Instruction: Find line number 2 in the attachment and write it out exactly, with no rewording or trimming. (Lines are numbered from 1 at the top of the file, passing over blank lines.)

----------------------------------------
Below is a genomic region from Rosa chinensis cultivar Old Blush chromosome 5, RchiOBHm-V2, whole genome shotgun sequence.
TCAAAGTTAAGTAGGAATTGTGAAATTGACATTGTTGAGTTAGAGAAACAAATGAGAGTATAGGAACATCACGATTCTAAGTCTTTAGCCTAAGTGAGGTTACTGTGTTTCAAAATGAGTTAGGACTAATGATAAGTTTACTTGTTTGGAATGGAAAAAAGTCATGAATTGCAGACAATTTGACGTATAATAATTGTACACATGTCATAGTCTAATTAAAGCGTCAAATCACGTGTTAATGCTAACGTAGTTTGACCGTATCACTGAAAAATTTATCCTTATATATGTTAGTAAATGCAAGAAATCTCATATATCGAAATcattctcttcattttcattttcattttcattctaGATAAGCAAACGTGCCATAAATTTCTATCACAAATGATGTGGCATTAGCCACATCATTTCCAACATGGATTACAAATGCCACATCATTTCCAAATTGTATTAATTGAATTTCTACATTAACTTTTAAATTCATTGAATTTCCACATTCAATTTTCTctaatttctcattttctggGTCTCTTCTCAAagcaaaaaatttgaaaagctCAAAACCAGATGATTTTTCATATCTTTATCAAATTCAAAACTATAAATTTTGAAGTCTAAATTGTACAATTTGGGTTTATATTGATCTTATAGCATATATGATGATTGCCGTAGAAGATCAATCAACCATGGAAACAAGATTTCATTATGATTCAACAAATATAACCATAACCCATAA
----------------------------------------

TCAAAGTTAAGTAGGAATTGTGAAATTGACATTGTTGAGTTAGAGAAACAAATGAGAGTATAGGAACATCACGATTCTAAGTCTTTAGCCTAAGTGAGGTTACTGTGTTTCAAAATGAGTTAGGACTAATGATAAGTTTACTTGTTTGGAATGGAAAAAAGTCATGAATTGCAGACAATTTGACGTATAATAATTGTACACATGTCATAGTCTAATTAAAGCGTCAAATCACGTGTTAATGCTAACGTAGTTTGACCGTATCACTGAAAAATTTATCCTTATATATGTTAGTAAATGCAAGAAATCTCATATATCGAAATcattctcttcattttcattttcattttcattctaGATAAGCAAACGTGCCATAAATTTCTATCACAAATGATGTGGCATTAGCCACATCATTTCCAACATGGATTACAAATGCCACATCATTTCCAAATTGTATTAATTGAATTTCTACATTAACTTTTAAATTCATTGAATTTCCACATTCAATTTTCTctaatttctcattttctggGTCTCTTCTCAAagcaaaaaatttgaaaagctCAAAACCAGATGATTTTTCATATCTTTATCAAATTCAAAACTATAAATTTTGAAGTCTAAATTGTACAATTTGGGTTTATATTGATCTTATAGCATATATGATGATTGCCGTAGAAGATCAATCAACCATGGAAACAAGATTTCATTATGATTCAACAAATATAACCATAACCCATAA